Challenging a PIP decision - the tribunal hearing

This advice applies to England. See advice for See advice for Northern Ireland, See advice for Scotland, See advice for Wales

Court hearings by phone or video call

The court will tell you what kind of hearing you’ll have. Check how to prepare for a hearing by phone or video call.

If you’ve asked for a hearing in person, you’ll get at least 14 days’ notice of the date. It’ll probably take place either in a court building, a hearing centre or a law centre office. Any letters you get will call it the tribunal centre.

Worth knowing

It’s normal to feel anxious or nervous ahead of the appeal hearing, but no one will be trying to catch you out - it’s your opportunity to explain how your condition affects you and show them why you should get PIP.

You can print out our PIP appeal help sheet 106 KB to help you remember everything you need on the day.

Preparing for the hearing

Before the hearing, you should:

  • phone straight away if you want to change the date - it should be for a good reason (eg a hospital appointment)

  • read through all the information the tribunal service sends you so you know what to expect

  • send any new evidence to the tribunal - try not to turn up with lots of new evidence on the day

  • arrange for a family member or friend to go with you for moral support, if you feel it would help

  • check the venue has everything you need, eg if you asked for a sign language interpreter, check they will be there

  • check what expenses you can claim and how to claim them - the tribunal service will give you this information

Things to take with you

Gather together the things you need to take with you, including:

  • the appeal papers that were sent to you, and make sure you’ve read them

  • any new evidence (you’ve got to hand this in when you arrive at the tribunal centre)

  • notes covering all the things you want to say - you can refer to these during the hearing

  • receipts for any expenses you need to claim back that the tribunal service have already approved, eg travel by public transport, your taxi fare if you can’t use public transport, childcare costs etc

What to expect at the hearing

The appeal tribunal hearing is informal - you won’t be in a formal courtroom full of people. The hearing panel will be a legally qualified judge and up to 2 other independent people, including a doctor. They’re called the tribunal board. Someone from the DWP might attend too but only to make their case - they won’t be involved in the final decision.

This is what you can expect at the hearing:

  • the judge will introduce the tribunal and explain what it’s for - they might call you ‘the appellant’ and the DWP ‘the respondent’

  • they’ll ask you questions about your reasons for appealing, and get you to describe things like what you do on an average day

  • if someone from the DWP is there, the judge will also ask them questions

  • if someone goes with you, they might be asked if they want to say anything

  • once everyone has had a chance to speak, you will be asked if there’s anything more you’d like to say - so if there’s anything you want to add or clarify, you can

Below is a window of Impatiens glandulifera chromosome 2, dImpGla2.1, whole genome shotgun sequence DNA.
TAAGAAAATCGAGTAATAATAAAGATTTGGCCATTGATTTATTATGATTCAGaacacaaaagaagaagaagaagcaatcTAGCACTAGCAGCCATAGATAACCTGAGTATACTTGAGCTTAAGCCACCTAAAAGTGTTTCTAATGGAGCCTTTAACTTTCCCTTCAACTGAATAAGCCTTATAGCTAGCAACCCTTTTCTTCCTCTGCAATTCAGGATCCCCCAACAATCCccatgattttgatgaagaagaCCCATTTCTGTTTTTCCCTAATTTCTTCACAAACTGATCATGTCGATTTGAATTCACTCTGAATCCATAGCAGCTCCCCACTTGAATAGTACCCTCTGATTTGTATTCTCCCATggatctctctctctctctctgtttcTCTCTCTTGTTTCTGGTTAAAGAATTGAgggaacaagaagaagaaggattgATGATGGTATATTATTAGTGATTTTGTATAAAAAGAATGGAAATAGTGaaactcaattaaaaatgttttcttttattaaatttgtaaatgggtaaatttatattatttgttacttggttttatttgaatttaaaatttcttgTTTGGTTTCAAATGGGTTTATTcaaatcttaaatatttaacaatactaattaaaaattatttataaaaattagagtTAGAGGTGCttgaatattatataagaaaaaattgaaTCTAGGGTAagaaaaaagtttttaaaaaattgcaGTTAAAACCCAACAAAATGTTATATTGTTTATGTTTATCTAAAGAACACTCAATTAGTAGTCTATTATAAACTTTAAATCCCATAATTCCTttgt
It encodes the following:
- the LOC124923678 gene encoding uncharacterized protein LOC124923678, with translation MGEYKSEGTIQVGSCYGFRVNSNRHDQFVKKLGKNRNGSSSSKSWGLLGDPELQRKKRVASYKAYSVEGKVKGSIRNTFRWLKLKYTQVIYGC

• you'll be asked to leave the room while a decision is made

  • you’ll be called back into the room and told the decision, although occasionally you may have to wait 3 to 5 days to get a decision letter in the post

On the day:

  • arrive in plenty of time - if you’re late, the hearing might start without you

  • don’t make a special effort to look smart - it’s important the panel sees you as you are on a normal day

  • if you asked for help with communication, translation or access and it’s not available when you arrive, you can insist on having the appeal hearing held on another day

When you’re being asked questions

Try not to feel too anxious about being asked questions. The board won’t be hostile towards you - they want to hear more about how your condition affects you so they can make the right decision.

Don’t be embarrassed to talk about how your condition affects you - it’s really important the panel gets a true picture of your daily life.


  • ask the judge or doctor to repeat any questions you don’t understand

  • tell them if someone has helped you on the day, eg helping you to dress, driving you to the hearing or reading signs for you

  • correct anything that isn’t right, eg if the judge says ‘you have no difficulty walking 50 metres, do you?’, make it clear if they’re wrong

  • use your own words and don’t feel you have to use medical language

  • be prepared to answer questions about all aspects of how your condition affects you, not just the reasons you’re appealing

  • make sure you’ve said everything you want to say - don’t be afraid to speak up if you feel there’s something else important to say

If you win your appeal

If your appeal is successful, you’ll get an official notice in the post within a couple of weeks. You’ll receive your new amount of money every 4 weeks.

The DWP will also have to pay you everything they should have been paying you from the date of your claim. It normally takes 4 to 6 weeks for this money to come through.

If you lose your appeal

You’ll be sent a guide with an official notice that explains your options. Sometimes it’s possible to appeal to a higher level of tribunal, called the Upper Tribunal, if you think your tribunal made a mistake in law, but you can’t appeal just because you disagree with the result.

If you’re thinking about challenging the decision, get advice from your local Citizens Advice in England and Wales or in Scotland to check if you have grounds to appeal again.

You can reapply for PIP and start the process again, but unless something has changed you’re unlikely to get a different decision.

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